How to test your microSD memory card’s Integrity
Apr24

How to test your microSD memory card’s Integrity

    How sure are you that your memory card is genuine and also up to the task of saving all files without corruption? Was that crazy deal on the name brand card too good to be true? It is essential for our microSD memory cards to perform when it’s time to get the footage we want. Today we detail how to test your memory card to ensure it’s up to the task. We stumbled onto this topic while using our old GoPro Hero 3 black on a project and got the dreaded bicycle icon on the GoPro’s display. After a quick search, we found out that this was the file repair icon. Since we make it a point to purchase genuine name brand cards from Sandisk or Lexar through authorized dealers it was a little frustrating at the time to get the error. The error can occur when the GoPro has issues or the memory card is having problems. In our case the file was intact and only the last few seconds of the clip weren’t captured, but not wanting this to occur in the future we made our way to find a tool which could test the integrity of the microSD memory card, or any memory card really. There seem to be quite a few tools for windows such as H2testw which is a german tool available here (English translation here). It was developed by a german computer magazine to check for physical errors on memory cards. For mac users, the App F3X is available. It is a command line tool with an available GUI called F3X. To download the app without having to compile etc., scroll to the end of this page here and find the latest version for download. Here is F3X in action: F3X first writes files to the available space on the card selected and then reads them back to check for issues. It is always important to backup any important data from your memory cards before starting any kinds of tests and then erasing or formatting the card to ensure all available space is being tested. When the checks are complete you will be informed if your memory card is up to snuff or if there were issues found. Note however that the controller on the microSD card itself can block out bad sectors of memory when it runs across them. We still find it useful to run a check when first getting a new card or to ensure that an older card is still fit for duty. In our case of our GoPro 3 Problem, the card checked out fine, it is a genuine card....

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Fixing and recalibrating broken X1 Channel on DJI Phantom 2
Aug17

Fixing and recalibrating broken X1 Channel on DJI Phantom 2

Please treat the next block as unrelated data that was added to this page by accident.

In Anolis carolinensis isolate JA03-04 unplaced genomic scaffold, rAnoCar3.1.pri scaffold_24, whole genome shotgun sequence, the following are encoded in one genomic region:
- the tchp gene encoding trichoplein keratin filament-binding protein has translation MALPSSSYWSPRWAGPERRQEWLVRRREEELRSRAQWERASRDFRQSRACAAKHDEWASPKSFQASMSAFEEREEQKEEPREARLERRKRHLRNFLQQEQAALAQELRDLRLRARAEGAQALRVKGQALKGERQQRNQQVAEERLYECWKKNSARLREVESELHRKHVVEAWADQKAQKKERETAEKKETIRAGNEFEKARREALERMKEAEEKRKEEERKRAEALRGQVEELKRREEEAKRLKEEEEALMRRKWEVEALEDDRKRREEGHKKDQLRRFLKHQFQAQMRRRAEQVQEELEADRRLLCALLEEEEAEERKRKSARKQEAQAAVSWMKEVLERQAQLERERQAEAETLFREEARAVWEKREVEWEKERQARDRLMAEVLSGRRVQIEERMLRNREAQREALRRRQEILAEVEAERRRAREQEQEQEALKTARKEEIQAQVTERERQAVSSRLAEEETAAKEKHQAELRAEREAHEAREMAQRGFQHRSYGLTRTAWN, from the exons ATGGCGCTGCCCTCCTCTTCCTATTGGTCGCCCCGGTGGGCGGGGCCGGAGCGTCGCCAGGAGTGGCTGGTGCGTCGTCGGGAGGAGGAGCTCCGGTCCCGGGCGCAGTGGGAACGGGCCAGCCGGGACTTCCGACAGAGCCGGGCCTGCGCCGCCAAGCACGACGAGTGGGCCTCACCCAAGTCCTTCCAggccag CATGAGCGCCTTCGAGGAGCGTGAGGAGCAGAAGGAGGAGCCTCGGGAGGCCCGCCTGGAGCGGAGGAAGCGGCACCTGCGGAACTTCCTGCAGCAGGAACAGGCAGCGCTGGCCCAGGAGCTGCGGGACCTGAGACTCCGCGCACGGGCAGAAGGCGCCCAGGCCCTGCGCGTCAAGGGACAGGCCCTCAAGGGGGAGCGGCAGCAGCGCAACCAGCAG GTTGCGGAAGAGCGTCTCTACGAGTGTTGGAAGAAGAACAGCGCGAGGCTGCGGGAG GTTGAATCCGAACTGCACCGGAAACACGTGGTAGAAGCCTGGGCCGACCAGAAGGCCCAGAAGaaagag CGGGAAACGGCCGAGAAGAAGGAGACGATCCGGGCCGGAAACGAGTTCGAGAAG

When I first got my DJI Phantom 2 with the H3-2D Gimbal everything worked fine at first, then it seemed that intermittently the X1 channel wouldn’t calibrate right. I could sometimes get -1000 to 1000 movement but to get that movement I had to quickly move the lever and try to hold pressure on the base of the Camera movement lever to get it to move the whole range. This was frustrating, to say the least. At the first occurrence of this issue, i took the Remote Control apart to see if it was just the lever not making contact with the pot on the PCB Board. The pot is the little device that turns the movement of the lever into a signal which in turn moves the camera once received by the Phantom. The first time this happened I messed around enough to somehow get it to work again. I just had this same thing happen again and finally figured out how to fix it. Note: I know the RC Assistant is only used to calibrate the normal control channels and not the X1, but this, in my opinion, is what causes this fix to work!! Steps: Turn on the Remote Control and launch the RC Assistant Software (not the Phantom 2 software) Plug in the Remote Control with the supplied USB cable Calibrate the normal Control Channels. (after step 1 is complete read on) After you move the control levers in all directions don’t click Next yet. Move the X1 channel to both extremes a few times slowly. For this step, I had the remote taken apart and moved the pot (the little electrical box with a philips style yellow top) with a philips screwdriver, but you should be able to achieve the same with just moving the lever. Once again: I know that the X1 channel isn’t calibrated officially at this point but it needs to be moved at this point just like you would during a calibration. Click next and finish the calibration. Turn off the remote control and quit the RC Assistant Software. Unplug the remote control. Plug in the USB cable into the Phantom 2 quadcopter. Now start the Phantom 2 Config App (the one used to upgrade firmware for the actual Phantom 2 quadcopter). After turning on the Phantom 2 plug it into the computer. Calibrate the remote control again. Calibrate the X1 channel. Now you should have a working X1 channel again!! These are the steps I followed to get my X1 channel working again, I hope they worked for you as well. I would have had to send my DJI...

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